How do you architect for regulatory compliance?

I know this is a hot topic for IT managers. In a recent poll of CIOs, it ranks number one and even ahead of security. So now the question, are there models you can study to gain greater insight and provide you with some really usable guidelines?

Here is a great white paper that does just that. I found it really useful since it provides the processes and tools that the Microsoft Information Technology Group uses to “systemize the approach of supporting regulatory compliance.” And, “this approach uses a framework of common security controls, unique tools for monitoring, and IT tools for tracking and reporting compliance.”

It is worth the read to gain deeper insights.

Thank you,
Stephen Ibaraki

Comments (5)

  1. Adam Cole says:

    This paper has some excellent ideas for managing the multiple sets of regulations that apply to any large/public company. I will be forwarding it to our manager of corporate security and IT compliance.

    I wonder, does Microsoft have any thoughts of making publicly available the suite of tools they use internally? Would others find value in this?

  2. Stephen Ibaraki says:

    Hi Adam,

    It’s good to see you here. Do you have added insights to share from your experiences?

    Thank you,

    Stephen Ibaraki

  3. Adam Cole says:

    Hello All, Hello Stephen,

    In October past our local CIPS chapter (Toronto) held a CIO roundtable on IT Governance. I believe many readers may find the discussion that took place enlightening, hopefully even helpful. There were a few key take home messages for me. I feel the following points are just as relevant to compliance as they are to good governance:

    • “Governance means fundamentally different things to different people.” This is equally true for compliance. I find I am frequently trying to balance architecting for the “stringent” auditor versus architecting to meet the “spirit” of the regulatory guidance.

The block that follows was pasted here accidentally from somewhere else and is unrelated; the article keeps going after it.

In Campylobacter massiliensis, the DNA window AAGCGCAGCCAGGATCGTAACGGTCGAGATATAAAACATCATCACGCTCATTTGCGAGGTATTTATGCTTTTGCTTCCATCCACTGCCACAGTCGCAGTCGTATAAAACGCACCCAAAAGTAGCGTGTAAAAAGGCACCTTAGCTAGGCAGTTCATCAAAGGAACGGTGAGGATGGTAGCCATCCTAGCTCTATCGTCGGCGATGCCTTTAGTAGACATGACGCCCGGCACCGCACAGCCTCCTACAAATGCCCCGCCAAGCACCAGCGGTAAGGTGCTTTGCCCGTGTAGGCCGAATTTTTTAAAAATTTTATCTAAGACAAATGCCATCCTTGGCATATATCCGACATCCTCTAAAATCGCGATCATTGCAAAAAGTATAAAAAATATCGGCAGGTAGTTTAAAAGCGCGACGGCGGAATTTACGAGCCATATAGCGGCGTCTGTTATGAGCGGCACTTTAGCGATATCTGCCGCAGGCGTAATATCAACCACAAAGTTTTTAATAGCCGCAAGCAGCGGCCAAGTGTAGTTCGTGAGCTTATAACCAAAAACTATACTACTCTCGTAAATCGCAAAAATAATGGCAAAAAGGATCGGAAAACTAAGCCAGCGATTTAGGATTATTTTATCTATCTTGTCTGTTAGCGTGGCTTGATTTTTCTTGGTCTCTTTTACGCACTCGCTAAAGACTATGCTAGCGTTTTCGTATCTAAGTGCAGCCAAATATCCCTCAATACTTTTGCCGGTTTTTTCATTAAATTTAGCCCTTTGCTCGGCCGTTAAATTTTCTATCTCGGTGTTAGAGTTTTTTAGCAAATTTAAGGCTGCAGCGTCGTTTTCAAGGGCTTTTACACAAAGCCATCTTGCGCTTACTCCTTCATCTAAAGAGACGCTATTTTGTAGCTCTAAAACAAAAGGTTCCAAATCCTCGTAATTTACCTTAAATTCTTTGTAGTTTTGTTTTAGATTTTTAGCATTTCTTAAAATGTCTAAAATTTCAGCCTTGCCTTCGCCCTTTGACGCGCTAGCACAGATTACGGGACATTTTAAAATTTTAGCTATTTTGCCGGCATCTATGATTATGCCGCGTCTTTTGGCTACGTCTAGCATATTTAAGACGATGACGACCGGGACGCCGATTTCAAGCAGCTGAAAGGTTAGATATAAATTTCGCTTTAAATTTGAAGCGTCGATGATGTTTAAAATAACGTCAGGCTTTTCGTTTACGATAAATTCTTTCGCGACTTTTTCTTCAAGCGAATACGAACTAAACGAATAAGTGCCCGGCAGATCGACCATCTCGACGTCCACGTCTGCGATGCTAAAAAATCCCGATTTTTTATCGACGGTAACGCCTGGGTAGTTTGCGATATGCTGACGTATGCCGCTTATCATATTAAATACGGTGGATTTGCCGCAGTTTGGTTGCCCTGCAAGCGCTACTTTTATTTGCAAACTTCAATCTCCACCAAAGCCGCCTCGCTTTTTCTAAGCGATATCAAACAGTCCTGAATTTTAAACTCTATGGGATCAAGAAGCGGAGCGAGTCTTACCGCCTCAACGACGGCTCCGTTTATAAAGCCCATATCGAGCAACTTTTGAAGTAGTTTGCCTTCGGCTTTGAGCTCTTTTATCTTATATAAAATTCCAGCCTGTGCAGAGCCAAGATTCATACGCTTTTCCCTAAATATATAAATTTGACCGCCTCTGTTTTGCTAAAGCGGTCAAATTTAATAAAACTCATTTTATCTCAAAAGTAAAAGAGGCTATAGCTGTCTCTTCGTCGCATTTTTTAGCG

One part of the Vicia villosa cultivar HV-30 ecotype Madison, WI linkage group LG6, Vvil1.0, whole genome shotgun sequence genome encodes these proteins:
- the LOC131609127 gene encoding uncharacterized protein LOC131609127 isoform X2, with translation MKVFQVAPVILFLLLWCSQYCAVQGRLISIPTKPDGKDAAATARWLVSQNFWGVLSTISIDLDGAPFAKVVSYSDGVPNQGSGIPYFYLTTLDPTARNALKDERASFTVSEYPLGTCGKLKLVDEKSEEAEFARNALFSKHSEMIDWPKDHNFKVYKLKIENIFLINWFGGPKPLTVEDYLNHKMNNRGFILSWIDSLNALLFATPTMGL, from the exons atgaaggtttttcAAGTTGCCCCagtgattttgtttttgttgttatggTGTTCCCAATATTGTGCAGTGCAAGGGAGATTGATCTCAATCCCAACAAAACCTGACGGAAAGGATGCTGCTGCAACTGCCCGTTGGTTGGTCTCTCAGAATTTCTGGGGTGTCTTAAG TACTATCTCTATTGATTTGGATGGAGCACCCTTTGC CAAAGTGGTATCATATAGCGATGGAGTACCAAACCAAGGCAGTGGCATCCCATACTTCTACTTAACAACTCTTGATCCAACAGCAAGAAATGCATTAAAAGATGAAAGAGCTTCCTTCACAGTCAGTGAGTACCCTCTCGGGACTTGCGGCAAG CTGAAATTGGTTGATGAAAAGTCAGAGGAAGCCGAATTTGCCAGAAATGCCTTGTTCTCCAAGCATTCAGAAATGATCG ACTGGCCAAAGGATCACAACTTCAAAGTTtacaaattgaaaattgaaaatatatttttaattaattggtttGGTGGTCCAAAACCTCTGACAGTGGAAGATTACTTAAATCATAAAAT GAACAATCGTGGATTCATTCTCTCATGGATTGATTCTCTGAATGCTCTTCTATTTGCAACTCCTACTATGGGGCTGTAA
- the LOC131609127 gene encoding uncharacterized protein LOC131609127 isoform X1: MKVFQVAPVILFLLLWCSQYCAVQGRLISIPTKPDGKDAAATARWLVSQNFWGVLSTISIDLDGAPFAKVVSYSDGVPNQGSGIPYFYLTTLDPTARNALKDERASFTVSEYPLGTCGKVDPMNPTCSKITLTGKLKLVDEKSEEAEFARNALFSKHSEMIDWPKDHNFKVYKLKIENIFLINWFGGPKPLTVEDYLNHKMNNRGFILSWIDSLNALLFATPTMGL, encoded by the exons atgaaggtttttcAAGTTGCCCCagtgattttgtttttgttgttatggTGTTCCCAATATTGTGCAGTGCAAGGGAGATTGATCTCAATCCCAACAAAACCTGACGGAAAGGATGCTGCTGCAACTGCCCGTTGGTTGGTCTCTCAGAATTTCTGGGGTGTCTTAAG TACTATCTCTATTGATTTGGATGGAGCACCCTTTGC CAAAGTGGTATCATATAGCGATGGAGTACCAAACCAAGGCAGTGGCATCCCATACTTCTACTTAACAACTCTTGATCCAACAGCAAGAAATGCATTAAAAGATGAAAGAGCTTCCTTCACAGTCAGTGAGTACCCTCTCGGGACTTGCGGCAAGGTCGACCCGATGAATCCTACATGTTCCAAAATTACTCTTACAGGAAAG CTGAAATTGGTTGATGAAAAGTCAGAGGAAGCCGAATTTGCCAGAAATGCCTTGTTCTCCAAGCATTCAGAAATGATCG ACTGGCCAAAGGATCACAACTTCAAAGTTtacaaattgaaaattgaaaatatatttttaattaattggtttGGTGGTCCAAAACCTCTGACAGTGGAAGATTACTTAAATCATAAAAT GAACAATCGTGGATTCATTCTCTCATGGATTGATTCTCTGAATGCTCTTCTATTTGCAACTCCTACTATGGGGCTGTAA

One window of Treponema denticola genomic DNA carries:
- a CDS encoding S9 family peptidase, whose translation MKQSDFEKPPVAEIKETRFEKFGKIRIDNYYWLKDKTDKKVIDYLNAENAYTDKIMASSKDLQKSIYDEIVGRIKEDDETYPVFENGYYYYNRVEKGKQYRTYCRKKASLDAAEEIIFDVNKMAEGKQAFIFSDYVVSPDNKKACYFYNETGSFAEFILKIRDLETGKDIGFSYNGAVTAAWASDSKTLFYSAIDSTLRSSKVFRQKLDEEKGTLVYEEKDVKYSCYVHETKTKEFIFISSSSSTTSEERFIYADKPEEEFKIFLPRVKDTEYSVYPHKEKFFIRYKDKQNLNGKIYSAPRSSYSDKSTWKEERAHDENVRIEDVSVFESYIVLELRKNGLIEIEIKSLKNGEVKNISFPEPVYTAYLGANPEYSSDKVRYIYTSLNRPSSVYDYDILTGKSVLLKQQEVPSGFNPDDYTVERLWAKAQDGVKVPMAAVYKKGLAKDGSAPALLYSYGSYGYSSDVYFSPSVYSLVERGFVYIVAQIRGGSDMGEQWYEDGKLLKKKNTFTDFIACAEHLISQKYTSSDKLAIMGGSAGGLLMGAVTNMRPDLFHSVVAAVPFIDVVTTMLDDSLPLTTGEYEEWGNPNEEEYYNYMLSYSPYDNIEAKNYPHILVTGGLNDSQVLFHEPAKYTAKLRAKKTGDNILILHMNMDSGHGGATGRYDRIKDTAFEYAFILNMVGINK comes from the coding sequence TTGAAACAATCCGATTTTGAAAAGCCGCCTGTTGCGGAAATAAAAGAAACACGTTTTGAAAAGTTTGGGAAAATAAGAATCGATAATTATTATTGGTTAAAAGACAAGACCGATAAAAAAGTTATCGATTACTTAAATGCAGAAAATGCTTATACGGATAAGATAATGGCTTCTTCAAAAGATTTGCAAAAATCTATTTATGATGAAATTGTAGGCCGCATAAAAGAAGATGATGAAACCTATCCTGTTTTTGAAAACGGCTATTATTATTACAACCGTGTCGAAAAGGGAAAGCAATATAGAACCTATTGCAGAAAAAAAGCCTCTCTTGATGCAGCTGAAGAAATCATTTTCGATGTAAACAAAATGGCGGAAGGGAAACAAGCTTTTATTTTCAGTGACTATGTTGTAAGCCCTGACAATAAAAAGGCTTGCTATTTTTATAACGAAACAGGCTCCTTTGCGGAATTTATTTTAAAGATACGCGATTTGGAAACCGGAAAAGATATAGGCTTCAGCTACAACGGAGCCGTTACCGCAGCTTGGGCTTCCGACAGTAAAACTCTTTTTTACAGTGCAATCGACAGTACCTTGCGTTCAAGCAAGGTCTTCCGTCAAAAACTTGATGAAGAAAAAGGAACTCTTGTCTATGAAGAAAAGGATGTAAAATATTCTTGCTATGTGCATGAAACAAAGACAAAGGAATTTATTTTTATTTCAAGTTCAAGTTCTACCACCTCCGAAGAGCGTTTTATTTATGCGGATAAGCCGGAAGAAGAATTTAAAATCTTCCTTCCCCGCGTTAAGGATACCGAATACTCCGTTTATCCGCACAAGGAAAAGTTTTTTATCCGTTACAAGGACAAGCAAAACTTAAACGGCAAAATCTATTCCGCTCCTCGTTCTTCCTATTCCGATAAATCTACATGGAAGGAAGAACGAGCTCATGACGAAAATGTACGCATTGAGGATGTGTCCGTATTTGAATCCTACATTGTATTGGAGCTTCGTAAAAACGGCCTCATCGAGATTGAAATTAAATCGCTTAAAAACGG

• “IT and corporate governance should not be treated as separate entities.” Certainly the same can be said for compliance. There is simply too much waste if IT compliance is not framed and managed within the confines of corporate compliance.

    • “The policing role of IT is a given. CIOs need to accept it, and move beyond it.” …And here I was thinking policing was the fun part of my job.

    • “In actual fact, most such regulations aren’t even focused on IT, but on transparency and accountability in financial reporting. Still, CIOs are bearing the brunt of regulatory compliance requirements as companies look to IT to provide solutions.”

    You can find the event proceedings (i.e. summarized minutes) here:

    I think many readers will also find helpful the many tangents that address what the group felt would be critical skills for future CIOs.

    And finally, before I sign-off, let me take the opportunity in this public forum to congratulate you Stephen on your recent hat-trick of awards. Way to go!



  4. Barnaby_Jeans says:

    Adam asked the question about whether Microsoft has a suite of tools that we use internally.

    I’m investigating this with some of our teams at HQ and will let you know what I find out.


  5. Anonymous says:

    It’s looming and you can’t ignore it. What am I blogging about? Regulatory Compliance. So take the time…

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